Not without reason, Christians in the early centuries were required to learn the creed from memory. It served them as a daily prayer not to forget the commitment they had undertaken in baptism. With words rich in meaning, Saint Augustine speaks of this in a homily on the redditio symboli, the handing over of the creed: “the symbol of the holy mystery that you have all received together and that today you have recited one by one, are the words on which the faith of Mother Church is firmly built above the stable foundation that is Christ the Lord. You have received it and recited it, but in your minds and hearts you must keep it ever present, you must repeat it in your beds, recall it in the public squares and not forget it during meals: even when your body is asleep, you must watch over it with your hearts.”
The Lord is not impressed by numbers, but by the presence of faith, the broken and contrite heart, the meek, the humble and those who thirst after righteousness. The saints will endure and shine like the stars, the innumerable children of Abraham.
Saint Augustine reminds us that the City of Man and the City of God intermingle. We have obligations to each. But out final home and our real citizenship are not in this world. Politics is important, but it’s never the main focus or purpose of a Christian life. If we do not know and love Jesus Christ, and commit our lives to him, and act on what we claim to believe, everything else is empty. But if we do, so much else is possible — including the conversion of the world around us. The only question that finally matters to any of us is the one Jesus posed to his apostles: “Who do you say I am?” (Mk 8:29). Everything depends on the answer. Faith leads in one direction, the lack of it in another. But the issue is faith — always and everywhere, whether we are scholars or doctors or priests or lawyers or mechanics. Do we really believe in Jesus Christ, or don’t we? And if we do, what are we going to do about it?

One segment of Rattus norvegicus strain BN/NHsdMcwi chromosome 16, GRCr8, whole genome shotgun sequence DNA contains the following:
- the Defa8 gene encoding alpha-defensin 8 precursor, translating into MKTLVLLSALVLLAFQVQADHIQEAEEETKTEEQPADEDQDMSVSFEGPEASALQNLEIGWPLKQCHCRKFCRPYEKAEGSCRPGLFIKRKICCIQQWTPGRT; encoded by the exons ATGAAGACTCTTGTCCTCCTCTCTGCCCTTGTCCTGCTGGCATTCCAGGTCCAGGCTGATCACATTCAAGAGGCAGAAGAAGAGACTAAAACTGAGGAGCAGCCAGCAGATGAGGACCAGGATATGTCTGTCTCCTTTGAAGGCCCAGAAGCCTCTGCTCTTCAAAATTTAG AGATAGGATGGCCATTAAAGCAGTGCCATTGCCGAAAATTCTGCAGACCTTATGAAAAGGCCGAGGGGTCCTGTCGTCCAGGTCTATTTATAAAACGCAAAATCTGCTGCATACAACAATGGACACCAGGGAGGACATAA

If we think again of the health of the human body in order to find illustrations of what can happen in the Mystical Body, we shall be struck with another point. It is possible for a body to be free from disease, and yet to lack strength. Suppose a man has had an operation because of some disease: let us suppose further that the operation is perfectly successful so that, after it, he is free from the disease. Nevertheless he will need convalescence before his health is again perfect. For his disease has left an effect of weakness which natural forces will eliminate.
It is similar in the Mystical Body. Even after a diseased member is cured of sin by the sacrament of penance there remain some after-effects. There is what is called the “disposition to sin”; also there may well be a debt of punishment due after the guilt of the sin has been removed. The soul is not a perfect soul, even though it be free from the disease of sin and in possession of the life of grace. There is still weakness.
And just as the natural weakness of the body, after the actual cure of disease, needs to be eliminated by natural means such as rest, careful nursing, good food, plentiful sleep — so also supernatural weakness of the soul, after the cure from the guilt of sin, needs to be eliminated by the action of supernatural means before that soul can be considered a perfect soul.
– Clifford Howell, S.J. Of Sacraments and Sacrifice (1952)
Since worship, along with the other central mysteries of our human existence, outstrips our own spontaneous attempts at responding adequately to the event at hand, we all find the help we need in words and movements handed down to us by wise tradition. Oh, to be sure, the Father whom we invoke is, like any father, delighted with whatever halting, lisping, stammering efforts we direct to him from our hearts. He does not sit as critic when we come to his knee. But when we come to the business of regular, recurrent, public worship, then we are glad for a form. A structure. The inexorable march of time, century after century, exhausts our spontaneity. We need a form.